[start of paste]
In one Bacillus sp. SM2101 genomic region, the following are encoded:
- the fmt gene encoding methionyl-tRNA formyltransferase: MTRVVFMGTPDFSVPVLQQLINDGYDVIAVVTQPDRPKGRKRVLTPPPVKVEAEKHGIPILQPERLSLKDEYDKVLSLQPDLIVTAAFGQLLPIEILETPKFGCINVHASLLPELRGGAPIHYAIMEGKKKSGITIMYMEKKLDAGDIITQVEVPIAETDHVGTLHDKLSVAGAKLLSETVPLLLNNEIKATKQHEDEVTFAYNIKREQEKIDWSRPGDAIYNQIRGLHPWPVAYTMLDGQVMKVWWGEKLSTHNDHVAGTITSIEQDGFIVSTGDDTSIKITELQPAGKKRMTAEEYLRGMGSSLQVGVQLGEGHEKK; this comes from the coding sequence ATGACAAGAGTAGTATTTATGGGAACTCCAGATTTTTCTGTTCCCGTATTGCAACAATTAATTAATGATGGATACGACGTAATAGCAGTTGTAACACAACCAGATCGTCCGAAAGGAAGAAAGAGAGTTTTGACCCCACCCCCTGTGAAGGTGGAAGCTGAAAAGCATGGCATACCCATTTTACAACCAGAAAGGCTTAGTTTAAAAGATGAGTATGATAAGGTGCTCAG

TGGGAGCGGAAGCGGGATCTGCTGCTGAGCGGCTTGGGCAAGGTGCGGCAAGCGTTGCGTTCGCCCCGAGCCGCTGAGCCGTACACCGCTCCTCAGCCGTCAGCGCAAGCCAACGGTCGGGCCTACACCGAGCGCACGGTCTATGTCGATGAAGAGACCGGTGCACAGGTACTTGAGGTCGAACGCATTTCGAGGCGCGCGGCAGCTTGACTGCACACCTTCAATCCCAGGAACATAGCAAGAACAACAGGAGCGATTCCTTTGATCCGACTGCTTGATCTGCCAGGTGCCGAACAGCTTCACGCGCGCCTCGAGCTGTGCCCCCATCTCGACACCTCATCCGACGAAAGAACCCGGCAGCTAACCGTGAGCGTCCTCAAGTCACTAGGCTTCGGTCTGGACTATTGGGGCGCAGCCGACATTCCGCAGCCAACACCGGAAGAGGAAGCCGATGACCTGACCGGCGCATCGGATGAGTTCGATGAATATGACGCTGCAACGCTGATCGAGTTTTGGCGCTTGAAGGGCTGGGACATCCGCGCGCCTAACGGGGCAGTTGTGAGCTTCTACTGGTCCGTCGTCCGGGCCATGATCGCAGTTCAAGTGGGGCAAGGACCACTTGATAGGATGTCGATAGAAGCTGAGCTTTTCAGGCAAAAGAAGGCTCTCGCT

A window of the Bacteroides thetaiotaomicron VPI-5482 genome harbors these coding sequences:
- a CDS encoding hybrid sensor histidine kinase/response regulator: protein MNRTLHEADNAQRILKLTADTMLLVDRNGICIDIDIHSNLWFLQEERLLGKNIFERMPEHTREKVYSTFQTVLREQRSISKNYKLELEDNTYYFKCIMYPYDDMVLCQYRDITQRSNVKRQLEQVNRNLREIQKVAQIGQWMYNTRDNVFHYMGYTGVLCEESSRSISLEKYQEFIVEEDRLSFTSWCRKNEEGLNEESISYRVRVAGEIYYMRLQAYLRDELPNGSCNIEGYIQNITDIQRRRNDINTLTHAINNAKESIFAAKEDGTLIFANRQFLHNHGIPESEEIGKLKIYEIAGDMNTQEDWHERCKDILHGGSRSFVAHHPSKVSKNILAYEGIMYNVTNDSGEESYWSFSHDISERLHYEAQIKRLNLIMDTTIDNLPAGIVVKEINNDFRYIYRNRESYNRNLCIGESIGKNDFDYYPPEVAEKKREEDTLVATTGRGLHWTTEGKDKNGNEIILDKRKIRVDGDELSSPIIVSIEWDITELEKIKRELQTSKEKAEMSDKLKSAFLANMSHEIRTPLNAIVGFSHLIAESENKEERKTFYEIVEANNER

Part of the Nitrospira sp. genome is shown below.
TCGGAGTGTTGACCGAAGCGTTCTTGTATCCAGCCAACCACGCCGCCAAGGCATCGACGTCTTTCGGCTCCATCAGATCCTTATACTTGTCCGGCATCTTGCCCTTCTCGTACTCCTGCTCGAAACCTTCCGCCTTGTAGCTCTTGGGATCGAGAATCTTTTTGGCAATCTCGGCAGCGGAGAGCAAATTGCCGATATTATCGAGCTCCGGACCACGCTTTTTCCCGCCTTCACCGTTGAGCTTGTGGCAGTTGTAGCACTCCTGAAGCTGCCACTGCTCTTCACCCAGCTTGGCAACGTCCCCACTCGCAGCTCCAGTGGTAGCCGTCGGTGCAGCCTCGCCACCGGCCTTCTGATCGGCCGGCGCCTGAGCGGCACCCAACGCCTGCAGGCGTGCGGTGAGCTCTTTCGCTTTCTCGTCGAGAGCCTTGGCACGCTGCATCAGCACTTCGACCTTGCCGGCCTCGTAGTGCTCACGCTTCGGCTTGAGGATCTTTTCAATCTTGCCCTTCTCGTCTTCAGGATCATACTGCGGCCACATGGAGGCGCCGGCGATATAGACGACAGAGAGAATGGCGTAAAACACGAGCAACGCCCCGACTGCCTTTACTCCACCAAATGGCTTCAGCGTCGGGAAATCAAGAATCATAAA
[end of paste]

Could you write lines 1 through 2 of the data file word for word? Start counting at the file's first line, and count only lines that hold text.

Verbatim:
In one Bacillus sp. SM2101 genomic region, the following are encoded:
- the fmt gene encoding methionyl-tRNA formyltransferase: MTRVVFMGTPDFSVPVLQQLINDGYDVIAVVTQPDRPKGRKRVLTPPPVKVEAEKHGIPILQPERLSLKDEYDKVLSLQPDLIVTAAFGQLLPIEILETPKFGCINVHASLLPELRGGAPIHYAIMEGKKKSGITIMYMEKKLDAGDIITQVEVPIAETDHVGTLHDKLSVAGAKLLSETVPLLLNNEIKATKQHEDEVTFAYNIKREQEKIDWSRPGDAIYNQIRGLHPWPVAYTMLDGQVMKVWWGEKLSTHNDHVAGTITSIEQDGFIVSTGDDTSIKITELQPAGKKRMTAEEYLRGMGSSLQVGVQLGEGHEKK; this comes from the coding sequence ATGACAAGAGTAGTATTTATGGGAACTCCAGATTTTTCTGTTCCCGTATTGCAACAATTAATTAATGATGGATACGACGTAATAGCAGTTGTAACACAACCAGATCGTCCGAAAGGAAGAAAGAGAGTTTTGACCCCACCCCCTGTGAAGGTGGAAGCTGAAAAGCATGGCATACCCATTTTACAACCAGAAAGGCTTAGTTTAAAAGATGAGTATGATAAGGTGCTCAG